Published 12:00 am Wednesday, December 2, 2009

By Holly Fesperman LeeSalisbury Post
Karen Bestman decided her junior year that she wanted an internship at a law office so she could decide if being an attorney was right for her.
It wasn’t that simple.
She started looking and went to “every law office in Rowan County.”
They all turned her down.
Even with so many no’s, Karen was determined to get a yes ó partly because she didn’t want to change her schedule but mostly because she wanted to see what being an attorney was like.
“He actually told me no the first time,” Karen said, talking about Doug Smith, a Salisbury attorney.
Karen decided she better start going door to door after all her calls failed.
She went to Smith’s office to ask again.
His wife, Melissa Smith, told her she could come in for an interview.
Melissa confessed she didn’t believe Karen would show up because that’s what happens with most of their inquiries. And they really didn’t need an intern ó they already had one, Melissa said.
But Karen did come back, and Melissa was impressed.
“Doug, I know you probably don’t want another one, but I think you want this one,” Melissa said she told her husband.
“I started working here Aug. 25 of 2005,” Karen said.
The internship has helped her figure out her career goals but it didn’t confirm that her attorney plan was the right one.
“Working here I know that I do not want to be a criminal or civil attorney,” she said.
She’s still thinking about corporate law, but “I want to be a foreign diplomat.”
Doug Smith said Karen surprised him and sometimes surprises herself.
“Her work ethic … is akin to that of a first- or second-year law school student,” he said.
When she wasn’t answering phones, filing documents in the Rowan County Clerk of Court’s office or helping Doug prepare for trial, Karen created a conflicts database for the law office.
She explains that it helps prevent conflicts of interest.
It lists the clients he’s represented and their opposing parties.
When she’s finished with all that, Karen asks Melissa for more work.
“She’s hungry for learning, knowledge and problem solving,” Doug said.
Working at the law office isn’t the only job Karen has had.
“I have to compete with other potential employers,” Doug said.
Ever since she was old enough to work, Karen has had sometimes two or three jobs at the time.
She’s worked at Trinity Oaks, Subway, Food Lion and even refereed basketball.
She went into an office supply store recently to get copies made for the law office. The manager said the store was hiring and offered her an interview on the spot.
Even though she already has a job, Karen won’t turn down another.
She interviewed and is thinking about taking the job if the store calls.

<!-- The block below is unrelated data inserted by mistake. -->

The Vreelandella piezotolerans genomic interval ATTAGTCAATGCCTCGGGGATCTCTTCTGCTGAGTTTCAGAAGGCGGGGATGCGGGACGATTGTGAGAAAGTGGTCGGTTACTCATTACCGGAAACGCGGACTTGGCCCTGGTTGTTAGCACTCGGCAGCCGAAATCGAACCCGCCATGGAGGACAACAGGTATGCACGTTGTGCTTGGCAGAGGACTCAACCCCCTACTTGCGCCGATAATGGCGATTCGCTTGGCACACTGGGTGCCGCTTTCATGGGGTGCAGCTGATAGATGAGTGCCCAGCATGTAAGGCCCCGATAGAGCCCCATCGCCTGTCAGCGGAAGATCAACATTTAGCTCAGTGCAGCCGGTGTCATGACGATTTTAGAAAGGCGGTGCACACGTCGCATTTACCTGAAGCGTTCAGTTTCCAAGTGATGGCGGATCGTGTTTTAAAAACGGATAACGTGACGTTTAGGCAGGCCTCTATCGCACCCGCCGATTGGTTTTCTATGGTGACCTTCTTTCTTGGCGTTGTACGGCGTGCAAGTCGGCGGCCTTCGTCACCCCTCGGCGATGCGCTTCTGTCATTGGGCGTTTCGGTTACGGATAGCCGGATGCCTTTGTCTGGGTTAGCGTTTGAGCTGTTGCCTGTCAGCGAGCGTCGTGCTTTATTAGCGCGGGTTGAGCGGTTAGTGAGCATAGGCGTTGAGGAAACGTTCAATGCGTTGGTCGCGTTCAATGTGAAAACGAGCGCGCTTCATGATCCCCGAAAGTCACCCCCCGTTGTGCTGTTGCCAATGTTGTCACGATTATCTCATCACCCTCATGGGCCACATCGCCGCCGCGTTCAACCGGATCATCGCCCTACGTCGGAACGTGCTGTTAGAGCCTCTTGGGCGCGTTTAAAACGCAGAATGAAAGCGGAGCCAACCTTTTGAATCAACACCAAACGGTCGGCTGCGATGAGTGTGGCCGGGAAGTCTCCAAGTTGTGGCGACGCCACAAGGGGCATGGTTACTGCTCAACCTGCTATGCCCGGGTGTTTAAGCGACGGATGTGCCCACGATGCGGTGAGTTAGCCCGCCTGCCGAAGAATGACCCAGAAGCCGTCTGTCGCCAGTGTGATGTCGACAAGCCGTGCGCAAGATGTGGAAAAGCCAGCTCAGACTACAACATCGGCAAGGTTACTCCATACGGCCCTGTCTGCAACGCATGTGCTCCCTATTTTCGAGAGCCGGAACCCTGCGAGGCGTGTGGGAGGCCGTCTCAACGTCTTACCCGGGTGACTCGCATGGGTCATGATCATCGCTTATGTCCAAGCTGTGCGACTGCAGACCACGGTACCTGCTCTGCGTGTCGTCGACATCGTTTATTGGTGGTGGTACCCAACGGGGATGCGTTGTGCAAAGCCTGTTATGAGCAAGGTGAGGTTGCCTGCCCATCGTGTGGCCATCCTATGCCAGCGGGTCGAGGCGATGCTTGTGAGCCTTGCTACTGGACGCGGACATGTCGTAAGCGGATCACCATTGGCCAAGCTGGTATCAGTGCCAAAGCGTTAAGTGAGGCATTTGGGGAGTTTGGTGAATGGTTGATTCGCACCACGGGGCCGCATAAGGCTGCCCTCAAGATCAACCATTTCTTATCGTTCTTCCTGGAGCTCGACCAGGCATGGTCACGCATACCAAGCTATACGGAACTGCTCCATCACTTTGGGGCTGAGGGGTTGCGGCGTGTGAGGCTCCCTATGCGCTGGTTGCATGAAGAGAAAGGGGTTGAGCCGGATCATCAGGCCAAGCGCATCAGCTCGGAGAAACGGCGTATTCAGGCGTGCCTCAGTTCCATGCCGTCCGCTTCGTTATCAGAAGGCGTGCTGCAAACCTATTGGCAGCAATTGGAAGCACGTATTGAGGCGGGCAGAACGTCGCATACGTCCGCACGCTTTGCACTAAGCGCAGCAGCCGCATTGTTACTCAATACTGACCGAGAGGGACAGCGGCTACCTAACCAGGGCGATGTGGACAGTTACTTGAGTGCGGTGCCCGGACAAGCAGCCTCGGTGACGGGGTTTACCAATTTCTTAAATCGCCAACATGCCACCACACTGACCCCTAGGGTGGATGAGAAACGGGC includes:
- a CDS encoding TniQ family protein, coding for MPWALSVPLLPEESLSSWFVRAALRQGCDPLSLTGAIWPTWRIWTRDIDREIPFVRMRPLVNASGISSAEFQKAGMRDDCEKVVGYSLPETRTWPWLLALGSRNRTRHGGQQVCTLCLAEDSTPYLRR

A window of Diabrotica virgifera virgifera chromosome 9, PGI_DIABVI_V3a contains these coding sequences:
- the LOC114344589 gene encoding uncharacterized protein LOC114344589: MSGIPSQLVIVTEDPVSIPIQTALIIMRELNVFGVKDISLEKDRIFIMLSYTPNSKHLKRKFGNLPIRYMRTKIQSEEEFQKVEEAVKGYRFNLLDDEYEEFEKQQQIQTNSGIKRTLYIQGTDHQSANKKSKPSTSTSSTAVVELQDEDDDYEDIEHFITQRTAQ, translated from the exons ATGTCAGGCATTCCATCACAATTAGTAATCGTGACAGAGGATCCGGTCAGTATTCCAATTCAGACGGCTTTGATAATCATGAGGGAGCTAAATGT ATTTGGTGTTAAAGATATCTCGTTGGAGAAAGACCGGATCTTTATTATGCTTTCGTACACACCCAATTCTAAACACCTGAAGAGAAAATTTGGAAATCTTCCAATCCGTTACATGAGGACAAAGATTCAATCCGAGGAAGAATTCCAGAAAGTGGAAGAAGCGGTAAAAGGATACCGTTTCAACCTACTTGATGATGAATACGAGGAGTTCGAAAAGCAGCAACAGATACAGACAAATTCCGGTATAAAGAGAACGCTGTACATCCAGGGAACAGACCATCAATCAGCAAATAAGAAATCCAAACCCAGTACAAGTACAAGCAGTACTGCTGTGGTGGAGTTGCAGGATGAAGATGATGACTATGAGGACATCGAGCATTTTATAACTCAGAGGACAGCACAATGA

Karen attributes her work ethic to her African heritage.
She was born in America but her parents, Darling and Adolphus Bestman, immigrated from Liberia in the ’70s and ’80s.
The family has always sent money back to Liberia to help other family members come to the United States.
Since they started sending money, almost every family member has been able to join the Bestmans in America.
The financial situation comes into play slightly with Karen’s willingness to work, but mostly “to help them and help myself out … not to be a burden on them,” she said.
“I just have a philosophy of life that you have to strive to achieve.”
She said her mom has told her that she has to be a strong woman and work hard to get what she wants.
Karen is practicing that now.
And the extra money for shopping isn’t bad either, she added.
Karen’s internship actually ended several months ago, but Doug and Melissa decided they couldn’t do without her.
“Karen, I know your internship is over, so I guess we’ll have to pay you,” Melissa said she told Karen.
Even though she’s decided she doesn’t want to be a criminal or civil attorney like Doug Smith, “I kind of actually like working here because of the bond I have with Melissa and Doug. Even though it’s work, it’s kind of home for me. I’m comfortable,” Karen said.
If she doesn’t get the job at the office supply store, Karen plans to move to Georgia in July.
She’ll stay with her sister in Atlanta until her fist semester starts at the University of Georgia.
Karen is planning to double major in political science and French ó a combination she hopes will help her become a foreign diplomat.
Karen won a scholarship to the University of Georgia that pays her out-of-state tuition costs. She’ll only have to pay what a Georgia resident would.
Even with two jobs, Karen has maintained high grades.
“When I get home, I do my homework and if I need to study, I do so. I don’t think it’s been too much of a problem working two jobs and taking classes,” she said.
Both mom and dad do shift work, so they aren’t always there to watch over Karen.
“They were really proud I never really went astray,” she said.
Being African is something that sets Karen apart from her classmates and she enjoys being different.
While she had plenty of money to buy any prom dress she wanted, Karen got her aunt to send fabric from Africa for this year’s event.
“I actually drew it out,” she said.
Karen went to a dress maker in Salisbury, drew out what she wanted and handed her the fabric.
She joked that she’d thought about fashion design but her mom didn’t think that was a stable career.
Karen hasn’t been to Liberia to visit her parents’ native country, but she wants to go. Safety is an issue but Karen said a new president just took office, so Christmas break may be her first opportunity.
Contact Holly Lee at 704-797-7683 or